Some area school districts are looking to make the switch to distance learning, although for different reasons. Fergus Falls Public Schools will be switching to distance learning for students in grades 9-12 on Nov. 30, West Central Area School District will be changing their learning models beginning Nov. 23, and Perham-Dent Public School District will be temporarily changing its model after winter holidays in January.
At a Nov. 16 school board meeting, Fergus Falls Public Schools Superintendent Jeff Drake said, “(Our two county representatives) sent out an email last Friday … saying, given the rapid rise in COVID-19 cases, this is the time that we would like to see districts start seriously entertaining a shift in learning models if they have not so far, and they suggested possibly even looking at that including shifting more to 100% distance.”
Although the announcement was not made at the meeting, on Nov. 17, Drake clarified, “Given the rise in COVID-19 cases in the community, Otter Tail County Public Health encouraged schools to prepare for a potential transition to a more restrictive learning which could include a move to distance learning. The district made a decision to move to 100% distance learning for students in grades 9-12 beginning Monday, Nov. 30.”
Students in K-6 will continue with in-person learning and students in grades 7-8 will continue with the hybrid learning model.
“We went from, about two weeks ago, the case rates per 10,000 was sitting at 50, last week it was at 66, this week it will be predicted to be over 100, possibly close to 120, so it’s increasing rapidly,” Drake said. “In terms of what we’re seeing for incident rates, or positive cases within the school district … three weeks ago we had six positive COVID-19 cases identified, two weeks ago we had seven, and then last week we had 16.”
Fall and winter activities will not be impacted at this time.
Parents with students at West Central Area School District received a letter on Nov. 13 from Superintendent Dale Hogie, elementary school principal, Natalie Prasch and secondary school principal, Susan Knutson notifying them that the district would be moving to distance learning. “Our hybrid model of instruction is not effective due to the limited number of students remaining in classes,” the letter said.
Hogie said, “Our reason for going to distance learning isn’t a safety issue or an overwhelming abundance of COVID positive cases ... it has to do more with the number of students going into quarantine and coming back out, the ratio of distance learners that we have versus in-school students, and then also staff absences with some of them being quarantined now, as well as the regular absences, causes us not to be able to fill positions because of lack of substitutes.”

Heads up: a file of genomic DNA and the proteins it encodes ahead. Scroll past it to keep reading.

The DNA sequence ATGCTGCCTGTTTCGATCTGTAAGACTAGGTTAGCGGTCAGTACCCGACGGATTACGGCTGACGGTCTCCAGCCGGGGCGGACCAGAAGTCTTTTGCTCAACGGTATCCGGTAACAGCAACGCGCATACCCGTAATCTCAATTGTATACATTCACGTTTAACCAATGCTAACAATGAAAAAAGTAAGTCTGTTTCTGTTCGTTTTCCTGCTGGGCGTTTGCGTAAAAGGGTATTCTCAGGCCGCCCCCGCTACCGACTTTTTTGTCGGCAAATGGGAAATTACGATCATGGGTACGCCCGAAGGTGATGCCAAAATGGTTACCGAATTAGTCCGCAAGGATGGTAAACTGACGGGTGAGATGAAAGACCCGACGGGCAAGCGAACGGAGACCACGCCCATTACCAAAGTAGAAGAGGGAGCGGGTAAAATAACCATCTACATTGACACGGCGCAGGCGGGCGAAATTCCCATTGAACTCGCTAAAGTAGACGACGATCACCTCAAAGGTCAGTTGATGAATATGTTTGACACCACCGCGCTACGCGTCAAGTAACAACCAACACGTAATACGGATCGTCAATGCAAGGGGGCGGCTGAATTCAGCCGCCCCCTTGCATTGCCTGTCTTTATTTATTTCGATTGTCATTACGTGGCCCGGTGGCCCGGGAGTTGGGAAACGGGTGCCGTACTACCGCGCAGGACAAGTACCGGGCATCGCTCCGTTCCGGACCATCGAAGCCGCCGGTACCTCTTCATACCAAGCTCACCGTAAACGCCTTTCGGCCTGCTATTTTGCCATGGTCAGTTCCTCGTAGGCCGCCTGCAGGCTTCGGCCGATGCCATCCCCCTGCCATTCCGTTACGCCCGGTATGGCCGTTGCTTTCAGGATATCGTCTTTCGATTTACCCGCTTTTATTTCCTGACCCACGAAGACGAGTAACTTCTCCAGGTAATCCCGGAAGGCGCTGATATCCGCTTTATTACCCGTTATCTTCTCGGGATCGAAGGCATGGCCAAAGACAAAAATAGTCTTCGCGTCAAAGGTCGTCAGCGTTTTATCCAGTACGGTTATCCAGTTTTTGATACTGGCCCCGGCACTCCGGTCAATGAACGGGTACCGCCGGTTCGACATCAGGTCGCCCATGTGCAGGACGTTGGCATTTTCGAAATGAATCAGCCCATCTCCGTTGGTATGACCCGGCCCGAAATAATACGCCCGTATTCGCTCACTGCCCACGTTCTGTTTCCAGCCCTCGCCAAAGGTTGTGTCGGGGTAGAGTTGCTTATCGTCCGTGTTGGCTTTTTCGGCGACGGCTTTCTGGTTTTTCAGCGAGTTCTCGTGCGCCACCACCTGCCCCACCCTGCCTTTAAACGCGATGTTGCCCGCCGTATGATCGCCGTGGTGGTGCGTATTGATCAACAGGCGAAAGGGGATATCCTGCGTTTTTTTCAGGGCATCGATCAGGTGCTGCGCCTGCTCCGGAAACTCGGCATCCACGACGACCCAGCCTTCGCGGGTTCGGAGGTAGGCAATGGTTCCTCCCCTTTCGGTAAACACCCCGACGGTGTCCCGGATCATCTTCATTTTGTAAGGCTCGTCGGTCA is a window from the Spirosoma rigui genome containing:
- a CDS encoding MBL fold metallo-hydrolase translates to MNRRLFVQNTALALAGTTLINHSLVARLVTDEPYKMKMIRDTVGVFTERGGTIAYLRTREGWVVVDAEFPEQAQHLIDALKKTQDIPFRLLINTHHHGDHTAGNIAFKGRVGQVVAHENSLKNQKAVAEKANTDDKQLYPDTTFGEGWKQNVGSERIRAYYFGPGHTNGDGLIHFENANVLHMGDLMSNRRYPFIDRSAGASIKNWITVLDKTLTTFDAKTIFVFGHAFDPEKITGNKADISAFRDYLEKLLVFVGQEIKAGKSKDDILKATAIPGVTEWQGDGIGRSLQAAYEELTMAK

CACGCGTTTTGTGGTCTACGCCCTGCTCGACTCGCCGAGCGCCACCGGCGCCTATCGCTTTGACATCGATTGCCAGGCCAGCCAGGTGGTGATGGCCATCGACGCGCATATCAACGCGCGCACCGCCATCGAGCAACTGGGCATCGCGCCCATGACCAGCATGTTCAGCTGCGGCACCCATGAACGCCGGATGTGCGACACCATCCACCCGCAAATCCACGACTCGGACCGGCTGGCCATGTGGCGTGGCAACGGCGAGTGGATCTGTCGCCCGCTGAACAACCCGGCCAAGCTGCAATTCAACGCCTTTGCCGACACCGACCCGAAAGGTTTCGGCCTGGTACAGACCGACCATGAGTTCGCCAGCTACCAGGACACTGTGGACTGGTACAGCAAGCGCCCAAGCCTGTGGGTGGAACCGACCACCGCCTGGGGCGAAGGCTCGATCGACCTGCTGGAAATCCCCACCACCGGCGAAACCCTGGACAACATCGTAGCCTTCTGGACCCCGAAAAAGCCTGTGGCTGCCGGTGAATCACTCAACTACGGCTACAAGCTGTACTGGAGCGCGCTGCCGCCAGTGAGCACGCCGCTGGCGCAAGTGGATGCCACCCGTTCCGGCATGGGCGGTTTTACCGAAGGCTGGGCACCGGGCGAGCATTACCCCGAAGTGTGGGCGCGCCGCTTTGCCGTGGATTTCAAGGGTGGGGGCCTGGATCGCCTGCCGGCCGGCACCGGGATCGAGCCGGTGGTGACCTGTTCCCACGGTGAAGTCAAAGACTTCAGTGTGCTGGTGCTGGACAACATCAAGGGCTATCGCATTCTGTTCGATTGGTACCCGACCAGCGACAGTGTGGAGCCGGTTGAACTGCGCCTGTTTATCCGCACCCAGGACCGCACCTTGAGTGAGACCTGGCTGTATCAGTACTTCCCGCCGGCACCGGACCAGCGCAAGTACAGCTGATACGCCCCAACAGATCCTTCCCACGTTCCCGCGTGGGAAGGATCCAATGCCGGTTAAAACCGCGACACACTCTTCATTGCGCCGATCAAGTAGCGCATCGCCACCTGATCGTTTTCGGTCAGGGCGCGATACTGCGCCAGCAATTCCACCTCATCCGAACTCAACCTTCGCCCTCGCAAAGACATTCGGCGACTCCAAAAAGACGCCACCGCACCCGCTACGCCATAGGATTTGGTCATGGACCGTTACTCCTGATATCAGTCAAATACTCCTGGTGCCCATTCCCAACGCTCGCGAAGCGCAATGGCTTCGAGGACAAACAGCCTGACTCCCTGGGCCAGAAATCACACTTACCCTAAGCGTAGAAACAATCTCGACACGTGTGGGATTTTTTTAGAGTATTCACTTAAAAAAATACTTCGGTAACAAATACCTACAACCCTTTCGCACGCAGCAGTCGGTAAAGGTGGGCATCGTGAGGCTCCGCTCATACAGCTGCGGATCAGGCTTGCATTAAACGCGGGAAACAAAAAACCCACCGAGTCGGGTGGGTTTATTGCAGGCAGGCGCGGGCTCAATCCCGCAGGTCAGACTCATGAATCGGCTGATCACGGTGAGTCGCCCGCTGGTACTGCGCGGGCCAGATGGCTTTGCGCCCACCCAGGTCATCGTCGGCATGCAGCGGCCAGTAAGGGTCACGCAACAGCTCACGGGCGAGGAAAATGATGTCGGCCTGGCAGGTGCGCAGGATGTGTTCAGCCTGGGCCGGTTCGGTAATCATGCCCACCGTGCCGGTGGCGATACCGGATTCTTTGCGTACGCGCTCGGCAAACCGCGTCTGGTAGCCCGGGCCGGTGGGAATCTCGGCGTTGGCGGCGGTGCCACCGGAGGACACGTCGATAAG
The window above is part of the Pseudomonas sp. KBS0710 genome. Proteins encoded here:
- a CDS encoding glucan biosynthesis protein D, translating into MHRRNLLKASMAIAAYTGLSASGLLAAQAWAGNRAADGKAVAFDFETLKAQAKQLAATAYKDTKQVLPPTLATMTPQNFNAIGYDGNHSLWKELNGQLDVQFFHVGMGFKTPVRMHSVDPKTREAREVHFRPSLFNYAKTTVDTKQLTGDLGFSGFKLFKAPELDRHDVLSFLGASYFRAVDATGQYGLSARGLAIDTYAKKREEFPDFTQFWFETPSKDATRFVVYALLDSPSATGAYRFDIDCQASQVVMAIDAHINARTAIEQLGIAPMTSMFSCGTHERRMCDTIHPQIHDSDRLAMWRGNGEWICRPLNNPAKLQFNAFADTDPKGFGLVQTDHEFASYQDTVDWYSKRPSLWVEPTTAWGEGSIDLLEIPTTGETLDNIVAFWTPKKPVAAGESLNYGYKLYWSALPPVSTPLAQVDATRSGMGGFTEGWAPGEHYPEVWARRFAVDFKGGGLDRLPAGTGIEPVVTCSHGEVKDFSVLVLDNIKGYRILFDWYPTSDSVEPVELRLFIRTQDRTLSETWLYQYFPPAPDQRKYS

In three weeks, the number of students in quarantine has grown from single digits to over 140 students, the letter said. Another reason for the change includes Minnesota and county projections that COVID-19 cases and quarantine numbers are expected to increase.
Hogie acknowledged the difficulty teachers are facing teaching three different groups of students: in-class learners, distance learners and quarantined learners.
The shift to distance learning in West Central Area School District will not affect extracurricular activities. “Our activities will continue as long as we can do that safely and as long as the Minnesota High School League and our state agencies will allow us to go forward with them,” Hogie said.
Perham-Dent Public School District will continue with their current model of in-person learning for grades K-6 and hybrid learning for grades 7-12, but will be shifting to distance learning after the holiday break beginning Jan. 4 through Jan. 18.
“Just knowing that families are going to get together over the holidays and New Years Eve and then coming back within two weeks of that time is probably just going to lead to trouble in the schools with everybody gathering,” Anderson said. “So we’re looking at self imposing distance learning for that period and then come back to our current models on Jan. 19, that Tuesday after MLK day.”
By self imposing distance learning, Anderson means that the district is voluntarily making the change, as opposed to being directed to by the state. “We’re volunteering to do it just knowing that, like I said, we’re going to have a lot of families that will still get together. Originally we were set to return to school on Jan. 4, so we wanted to put at least a two-week, 14-day natural-quarantine period in place, so we’re asking our staff and our students to self-monitor, stay home, those things, before we return to normal school models,” Anderson said.
Families received a letter notifying them of the changes on Nov. 13 but a formal announcement will not be made until the Perham-Dent Public School District school board approves the change on Wednesday, Nov. 18.
“Our incident command team is meeting this week and our school board meets Wednesday, so looking at our current numbers, everything is subject to change by the way, so we could be implementing a shift in models before winter break, but that one for sure, the post-winter break, the board is going to act on,” Anderson said.
Extracurricular activities will not be impacted by the shift to distance learning. Anderson said, “Activities will continue to go on, all our sports teams and everything, if they have plans for practice and games and whatnot, those will not be affected by it.”
The winter holiday itself will also not be impacted.
Although all three school districts report that sports and activities will not be impacted by the switch to distance learning, Drake says, “There is some reason to believe Gov. Walz will be addressing this (on Wednesday).”